Congressional Medal of Honor for Consciousness Objector


Mennonites like me have traditionally refused to participate in war as a matter of conscience, and this tradition was profoundly challenged during my college years at a Christian school where I grew in my faith under the tutelage of a number of godly veterans. Recently I learned a story that I believe will challenge every believer regardless of one’s convictions on this issue.

On Saturday, May 5, 1945 the entire 77th Infantry Division of the United States Army stood still at attention for 15 minutes while a young G.I. named Desmond Doss quietly prayed. The final do or die assault on Hacksaw Ridge, a 400 foot precipice crossing the island of Okinawa, was about to begin. The 77th army had come to relieve the 96th Army that had been decimated by the defending Japanese army. On the march the week previous they had seen truck after truck of dead bodies being returned home while the accompanying naval fleet could be seen off shore being hit by waves of kamikaze aircraft.

As of this date, May 5, the 77th army had already been thrown back three times with heavy  losses, and orders had come to take the ridge today at any cost, as the entire army’s progress was being held up by the resistance at the top of Hacksaw Ridge.  In a quiet place Private Doss prayed. Doss was a conscientious objector who served as the medic for his unit. As a Seventh Day Adventist, Doss had refused to train or fight on any Saturday in addition to his refusal to carry a weapon. During training he had been universally despised and abused, and virtually none of the officers wanted him in their unit. According to a liter-bearer named Ralph Baker, “I don’t think he had a friend.”

But Doss refused to accept a discharge, and in the end a call to his Congressman from his own father assured his place in the army. After hostilities began his comrades saw a different man than they had imagined Doss to be.  His courage and conviction that had enabled him to withstand ridicule and rejection from his own side was now tested with live ammunition from the enemy, and the infantrymen who had previously despised Desmond began to put their faith in this man who while refusing to carry a weapon, yet persistently went beyond the call of duty in terms of acceptable risk in order to rescue anyone lying wounded on the battlefield.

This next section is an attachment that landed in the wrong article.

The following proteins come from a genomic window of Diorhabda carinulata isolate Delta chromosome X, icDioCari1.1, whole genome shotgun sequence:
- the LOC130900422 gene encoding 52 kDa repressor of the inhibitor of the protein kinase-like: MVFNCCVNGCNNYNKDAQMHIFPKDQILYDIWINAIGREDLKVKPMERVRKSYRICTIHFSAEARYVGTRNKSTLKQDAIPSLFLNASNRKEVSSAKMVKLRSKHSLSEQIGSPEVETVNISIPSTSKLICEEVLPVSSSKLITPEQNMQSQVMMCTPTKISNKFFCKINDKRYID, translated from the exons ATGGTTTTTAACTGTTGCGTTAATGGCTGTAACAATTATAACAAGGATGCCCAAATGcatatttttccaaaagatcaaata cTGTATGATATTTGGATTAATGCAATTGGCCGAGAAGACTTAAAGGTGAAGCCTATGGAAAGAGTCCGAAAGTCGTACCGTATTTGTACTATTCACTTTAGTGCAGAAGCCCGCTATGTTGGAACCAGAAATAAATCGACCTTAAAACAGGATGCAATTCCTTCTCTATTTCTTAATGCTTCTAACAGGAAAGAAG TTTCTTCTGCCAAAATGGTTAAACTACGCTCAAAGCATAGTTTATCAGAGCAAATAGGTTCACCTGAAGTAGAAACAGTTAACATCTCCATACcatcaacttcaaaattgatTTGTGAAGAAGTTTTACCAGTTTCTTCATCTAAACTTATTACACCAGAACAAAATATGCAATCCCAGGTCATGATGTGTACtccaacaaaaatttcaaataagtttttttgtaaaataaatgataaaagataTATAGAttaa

On this particular Saturday, Commander Jack Glover came to request Doss’ participation. Could Desmond compromise this one time to work on a Sabbath. “Just give me 15 minutes to pray,’ was the response, and the request went quickly all the way to division headquarters.

“Doss wants 15 minutes to pray.”                                                                                                                        Immediately the response–  “Request granted.”

So the world stood still and the entire army waited for Private Doss to pray. Later Desmond reported that it suddenly occurred to him that since Jesus healed on the Sabbath, he, Desmond Doss could save lives on the Sabbath too, and so he agreed to go to work. During this battle Desmond carried his wounded Commander, Jack Glover, off the battlefield along with an estimated 75 others, all in one day’s work. The army had estimated 100 rescues, but Desmond didn’t agree with that number; so the report came in at 75.

On October 12, 1945 President Harry Truman awarded Desmond Doss the Congressional Medal of Honor for bringing those 75 wounded soldiers off the battlefield under heavy mortar and rifle fire during a 24 hour battle when Hacksaw Ridge was taken. Nothing but the miraculous intervention of Almighty God can possibly explain Desmond’s survival. While the Medal of Honor arrogantly ignored the participation of Almighty God in the outcome, Doss did not. Desmond reported that after each wounded man was let down by rope over the 400 foot ledge he had prayed, “Lord, help me rescue one more man,” a prayer he repeated each of 75 times. Later one Japanese soldier reported having had Doss in his rifle sights, but the weapon had refused to fire. According to Captain Jack Glover, “From the beginning of his first combat mission until the last one, he absolutely was fearless in regard to what was going to happen to him. You can go back over medal of honor winners, and it’s because of one absolute, instant decision, and Doss was a constant doing of something that was so outstanding, not only once, but every time, and time, and time again.”

Desmond’s story for me crystallizes what it means to be in the world but not of it, and the price required for doing this well. Desmond himself was hit a few days later and spent the rest of his life as a disabled veteran.  Clearly the One who controls all human destiny had called him to Hacksaw Ridge and revealed his glory, but what was revealed was neither acknowledged or even seen by the “powers that be.” Instead they only knew to immortalize the man, and did not even acknowledge the Immortal One who’s Holy Spirit lived in Desmond Doss.


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